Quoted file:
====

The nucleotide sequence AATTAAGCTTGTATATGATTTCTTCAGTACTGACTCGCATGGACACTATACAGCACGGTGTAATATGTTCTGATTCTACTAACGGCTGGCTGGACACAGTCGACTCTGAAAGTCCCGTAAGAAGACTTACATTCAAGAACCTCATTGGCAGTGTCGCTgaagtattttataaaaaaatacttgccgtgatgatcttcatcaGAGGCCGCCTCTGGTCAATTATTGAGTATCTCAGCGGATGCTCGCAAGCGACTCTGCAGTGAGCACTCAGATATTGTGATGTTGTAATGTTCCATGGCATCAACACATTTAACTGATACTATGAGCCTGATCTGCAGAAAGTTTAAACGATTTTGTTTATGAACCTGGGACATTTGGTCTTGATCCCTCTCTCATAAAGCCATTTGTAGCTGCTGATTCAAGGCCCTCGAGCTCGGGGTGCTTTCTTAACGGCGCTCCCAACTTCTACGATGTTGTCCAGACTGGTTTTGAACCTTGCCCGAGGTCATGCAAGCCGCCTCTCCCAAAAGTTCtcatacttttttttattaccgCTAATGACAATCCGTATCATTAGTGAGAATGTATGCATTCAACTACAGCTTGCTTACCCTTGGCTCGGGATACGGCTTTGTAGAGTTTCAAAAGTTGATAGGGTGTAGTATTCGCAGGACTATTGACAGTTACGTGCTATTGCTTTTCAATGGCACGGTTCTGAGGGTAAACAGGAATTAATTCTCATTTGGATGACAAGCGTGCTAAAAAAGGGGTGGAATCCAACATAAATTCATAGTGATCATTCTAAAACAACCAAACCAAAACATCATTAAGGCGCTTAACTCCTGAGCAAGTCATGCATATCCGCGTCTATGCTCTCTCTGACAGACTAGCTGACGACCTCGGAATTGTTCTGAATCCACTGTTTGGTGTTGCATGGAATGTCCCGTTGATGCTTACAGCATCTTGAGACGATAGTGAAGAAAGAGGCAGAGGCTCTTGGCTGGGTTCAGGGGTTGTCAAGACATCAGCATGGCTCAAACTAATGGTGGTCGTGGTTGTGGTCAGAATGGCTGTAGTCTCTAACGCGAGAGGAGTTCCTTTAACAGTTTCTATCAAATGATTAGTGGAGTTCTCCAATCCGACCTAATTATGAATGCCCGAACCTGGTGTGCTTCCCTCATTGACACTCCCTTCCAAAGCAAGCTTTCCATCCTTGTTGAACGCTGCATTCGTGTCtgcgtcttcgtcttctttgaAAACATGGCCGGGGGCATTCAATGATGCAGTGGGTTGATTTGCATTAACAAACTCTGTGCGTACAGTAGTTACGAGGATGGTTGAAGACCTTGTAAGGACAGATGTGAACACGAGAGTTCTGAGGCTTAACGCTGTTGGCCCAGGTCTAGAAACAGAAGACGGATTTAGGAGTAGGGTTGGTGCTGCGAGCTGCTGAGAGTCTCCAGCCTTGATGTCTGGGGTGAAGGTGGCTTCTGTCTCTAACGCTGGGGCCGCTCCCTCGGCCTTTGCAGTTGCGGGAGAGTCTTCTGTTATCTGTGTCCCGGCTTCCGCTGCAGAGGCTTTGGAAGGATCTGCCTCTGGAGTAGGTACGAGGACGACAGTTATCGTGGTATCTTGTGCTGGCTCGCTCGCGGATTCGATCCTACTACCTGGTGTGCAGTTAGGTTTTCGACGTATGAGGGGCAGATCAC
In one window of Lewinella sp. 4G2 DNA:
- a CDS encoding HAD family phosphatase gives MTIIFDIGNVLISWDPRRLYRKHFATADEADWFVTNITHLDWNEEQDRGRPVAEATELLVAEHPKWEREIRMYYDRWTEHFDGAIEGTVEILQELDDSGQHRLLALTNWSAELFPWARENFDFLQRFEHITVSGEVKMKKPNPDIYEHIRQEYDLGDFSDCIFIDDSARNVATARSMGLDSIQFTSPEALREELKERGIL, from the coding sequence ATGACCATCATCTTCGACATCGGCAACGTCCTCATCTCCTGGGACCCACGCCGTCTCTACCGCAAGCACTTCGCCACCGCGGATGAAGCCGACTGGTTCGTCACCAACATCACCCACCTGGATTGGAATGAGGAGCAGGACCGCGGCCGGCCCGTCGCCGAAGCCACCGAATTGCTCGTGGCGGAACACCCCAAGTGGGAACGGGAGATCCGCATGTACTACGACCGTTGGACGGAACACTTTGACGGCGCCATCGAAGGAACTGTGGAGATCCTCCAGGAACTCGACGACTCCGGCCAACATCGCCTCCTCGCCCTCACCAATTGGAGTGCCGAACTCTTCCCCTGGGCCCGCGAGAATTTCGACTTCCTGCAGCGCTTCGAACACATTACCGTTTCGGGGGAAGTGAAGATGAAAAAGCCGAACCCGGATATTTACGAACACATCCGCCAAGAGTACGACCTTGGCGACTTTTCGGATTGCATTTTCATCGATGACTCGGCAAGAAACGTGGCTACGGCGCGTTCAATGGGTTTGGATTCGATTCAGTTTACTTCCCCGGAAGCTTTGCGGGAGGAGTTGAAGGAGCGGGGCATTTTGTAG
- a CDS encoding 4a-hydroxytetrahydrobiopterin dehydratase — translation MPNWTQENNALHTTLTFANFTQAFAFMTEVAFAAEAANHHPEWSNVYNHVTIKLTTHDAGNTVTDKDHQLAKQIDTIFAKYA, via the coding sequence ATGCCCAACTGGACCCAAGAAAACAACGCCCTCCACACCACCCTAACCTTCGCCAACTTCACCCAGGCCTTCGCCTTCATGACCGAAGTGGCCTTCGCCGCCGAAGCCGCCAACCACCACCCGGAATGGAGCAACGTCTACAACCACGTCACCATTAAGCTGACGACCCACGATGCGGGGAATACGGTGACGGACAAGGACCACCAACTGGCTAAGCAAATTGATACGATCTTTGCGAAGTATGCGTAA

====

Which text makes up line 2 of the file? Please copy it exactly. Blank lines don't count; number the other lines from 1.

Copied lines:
In one window of Lewinella sp. 4G2 DNA: